oregano/habanada/lemon-roasted squid; potatoes; sprouts

It had to be assembled fairly fast, because we were going to be at The Kitchen earlier that night, and we expected to arrive home late, after our second experience of Varispeed’s magnificent performance of Robert Ashley’s opera, ‘Improvement (Don Leaves Linda)’.

My first choice at the Greenmarket fish stall (it was Wednesday, meaning the American Seafood Company would be there) had been tuna, because it really can make for a quick meal, but, learning that it wasn’t the season, I turned to the baby squid, which can be prepared just about as fast.

  • one pound of rinsed and carefully dried baby squid from American Seafood Company, quickly arranged inside a large rectangular enameled cast iron pan that had been heated on top of the stove until hot and its the cooking surface brushed with olive oil, then, once the oil was also quite hot, immediately sprinkled with a heaping teaspoon of super-pungent dried Sicilian oregano from Buon Italia, a good section of a peperoncino Calabresi secchia from Buon Italia, and a section of light-colored home-dried habanada pepper (purchased fresh from Norwich Meadows Farm), sea salt and freshly-ground black pepper, followed by a douse of 3 tablespoons of juice from an organic Whole Foods lemon, and a splash of olive oil, the pan placed inside a pre-heated 400º oven and the squid roasted for only about 5 minutes, by which time their little bodies had ballooned, removed, the squid distributed onto 2 plates and ladled with the cooking juices, once they’d been transferred to a footed glass sauce boat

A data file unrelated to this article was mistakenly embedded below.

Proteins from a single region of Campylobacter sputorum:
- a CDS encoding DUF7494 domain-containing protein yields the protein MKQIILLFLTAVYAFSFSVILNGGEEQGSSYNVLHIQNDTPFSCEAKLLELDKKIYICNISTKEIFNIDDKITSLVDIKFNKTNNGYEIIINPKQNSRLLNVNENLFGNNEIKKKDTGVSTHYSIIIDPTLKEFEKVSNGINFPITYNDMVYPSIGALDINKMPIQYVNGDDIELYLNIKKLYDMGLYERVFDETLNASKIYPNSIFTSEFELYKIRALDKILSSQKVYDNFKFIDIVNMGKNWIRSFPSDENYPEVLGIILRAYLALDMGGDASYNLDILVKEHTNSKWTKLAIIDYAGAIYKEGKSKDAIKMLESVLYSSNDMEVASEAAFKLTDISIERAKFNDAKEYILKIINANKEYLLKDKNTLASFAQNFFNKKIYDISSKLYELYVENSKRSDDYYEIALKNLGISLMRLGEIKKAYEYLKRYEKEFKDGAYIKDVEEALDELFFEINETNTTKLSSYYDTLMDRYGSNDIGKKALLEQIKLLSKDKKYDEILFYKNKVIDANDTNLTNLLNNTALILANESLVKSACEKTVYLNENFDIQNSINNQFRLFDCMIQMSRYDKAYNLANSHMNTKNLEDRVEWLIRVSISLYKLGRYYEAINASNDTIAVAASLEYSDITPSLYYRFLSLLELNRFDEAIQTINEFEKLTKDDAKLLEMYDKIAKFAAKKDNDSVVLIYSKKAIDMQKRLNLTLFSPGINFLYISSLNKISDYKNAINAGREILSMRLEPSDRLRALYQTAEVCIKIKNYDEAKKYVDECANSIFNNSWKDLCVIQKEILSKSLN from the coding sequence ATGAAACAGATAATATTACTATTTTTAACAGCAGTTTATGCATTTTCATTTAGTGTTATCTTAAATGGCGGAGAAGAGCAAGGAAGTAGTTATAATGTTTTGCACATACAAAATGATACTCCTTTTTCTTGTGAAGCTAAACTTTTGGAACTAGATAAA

• almost a pound of pinto potatoes from Norwich Meadows Farm, scrubbed, boiled unpeeled in generously-salted water until barely cooked through, drained, halved, dried in the still-warm large vintage Corning Pyrex Flameware blue-glass pot in which they had cooked, tossed with a little Trader Joe’s Italian Reserve extra virgin olive oil, seasoned with salt and pepper, tossed with some chopped lovage from Two Guys from Woodbridge
  • sunflower sprouts, from Windfall Farms, naked
  • the wine was a Portuguese (Beira) white, Vinhas Velhas Branco, Luis Pato 2016, from Astor Wines
  • the music was Martin Bresnick’s ‘Opere della musica povera’, including several ensembles and soloists (we listened to both superb CDs)